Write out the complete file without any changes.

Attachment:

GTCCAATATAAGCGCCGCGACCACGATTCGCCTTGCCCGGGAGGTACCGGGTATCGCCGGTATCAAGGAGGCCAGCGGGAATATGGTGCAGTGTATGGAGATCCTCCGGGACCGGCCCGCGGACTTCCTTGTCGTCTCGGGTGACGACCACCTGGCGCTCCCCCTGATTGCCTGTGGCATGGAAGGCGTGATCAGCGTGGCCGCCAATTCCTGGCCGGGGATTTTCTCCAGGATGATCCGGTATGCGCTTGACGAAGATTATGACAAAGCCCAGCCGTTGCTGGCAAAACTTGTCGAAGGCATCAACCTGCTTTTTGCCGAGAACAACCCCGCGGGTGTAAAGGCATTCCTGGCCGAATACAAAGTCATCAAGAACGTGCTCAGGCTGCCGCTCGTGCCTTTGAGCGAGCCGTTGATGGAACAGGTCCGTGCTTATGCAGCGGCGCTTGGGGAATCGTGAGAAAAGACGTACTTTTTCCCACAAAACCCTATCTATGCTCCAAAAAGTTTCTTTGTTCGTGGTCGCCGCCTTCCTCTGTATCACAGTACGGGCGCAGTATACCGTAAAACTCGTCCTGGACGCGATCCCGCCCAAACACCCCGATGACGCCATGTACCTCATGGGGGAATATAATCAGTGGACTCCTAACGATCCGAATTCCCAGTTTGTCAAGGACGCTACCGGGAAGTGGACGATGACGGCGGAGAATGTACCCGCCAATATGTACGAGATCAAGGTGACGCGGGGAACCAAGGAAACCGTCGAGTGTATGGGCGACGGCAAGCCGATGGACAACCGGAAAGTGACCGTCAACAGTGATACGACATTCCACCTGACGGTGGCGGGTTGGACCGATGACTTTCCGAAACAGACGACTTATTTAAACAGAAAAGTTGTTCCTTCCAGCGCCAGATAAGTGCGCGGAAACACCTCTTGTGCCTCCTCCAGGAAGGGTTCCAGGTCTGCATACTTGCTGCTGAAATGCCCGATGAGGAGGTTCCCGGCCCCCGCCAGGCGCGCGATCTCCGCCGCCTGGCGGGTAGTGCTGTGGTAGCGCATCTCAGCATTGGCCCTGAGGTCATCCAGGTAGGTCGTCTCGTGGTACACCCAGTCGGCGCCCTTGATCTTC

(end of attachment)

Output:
GTCCAATATAAGCGCCGCGACCACGATTCGCCTTGCCCGGGAGGTACCGGGTATCGCCGGTATCAAGGAGGCCAGCGGGAATATGGTGCAGTGTATGGAGATCCTCCGGGACCGGCCCGCGGACTTCCTTGTCGTCTCGGGTGACGACCACCTGGCGCTCCCCCTGATTGCCTGTGGCATGGAAGGCGTGATCAGCGTGGCCGCCAATTCCTGGCCGGGGATTTTCTCCAGGATGATCCGGTATGCGCTTGACGAAGATTATGACAAAGCCCAGCCGTTGCTGGCAAAACTTGTCGAAGGCATCAACCTGCTTTTTGCCGAGAACAACCCCGCGGGTGTAAAGGCATTCCTGGCCGAATACAAAGTCATCAAGAACGTGCTCAGGCTGCCGCTCGTGCCTTTGAGCGAGCCGTTGATGGAACAGGTCCGTGCTTATGCAGCGGCGCTTGGGGAATCGTGAGAAAAGACGTACTTTTTCCCACAAAACCCTATCTATGCTCCAAAAAGTTTCTTTGTTCGTGGTCGCCGCCTTCCTCTGTATCACAGTACGGGCGCAGTATACCGTAAAACTCGTCCTGGACGCGATCCCGCCCAAACACCCCGATGACGCCATGTACCTCATGGGGGAATATAATCAGTGGACTCCTAACGATCCGAATTCCCAGTTTGTCAAGGACGCTACCGGGAAGTGGACGATGACGGCGGAGAATGTACCCGCCAATATGTACGAGATCAAGGTGACGCGGGGAACCAAGGAAACCGTCGAGTGTATGGGCGACGGCAAGCCGATGGACAACCGGAAAGTGACCGTCAACAGTGATACGACATTCCACCTGACGGTGGCGGGTTGGACCGATGACTTTCCGAAACAGACGACTTATTTAAACAGAAAAGTTGTTCCTTCCAGCGCCAGATAAGTGCGCGGAAACACCTCTTGTGCCTCCTCCAGGAAGGGTTCCAGGTCTGCATACTTGCTGCTGAAATGCCCGATGAGGAGGTTCCCGGCCCCCGCCAGGCGCGCGATCTCCGCCGCCTGGCGGGTAGTGCTGTGGTAGCGCATCTCAGCATTGGCCCTGAGGTCATCCAGGTAGGTCGTCTCGTGGTACACCCAGTCGGCGCCCTTGATCTTC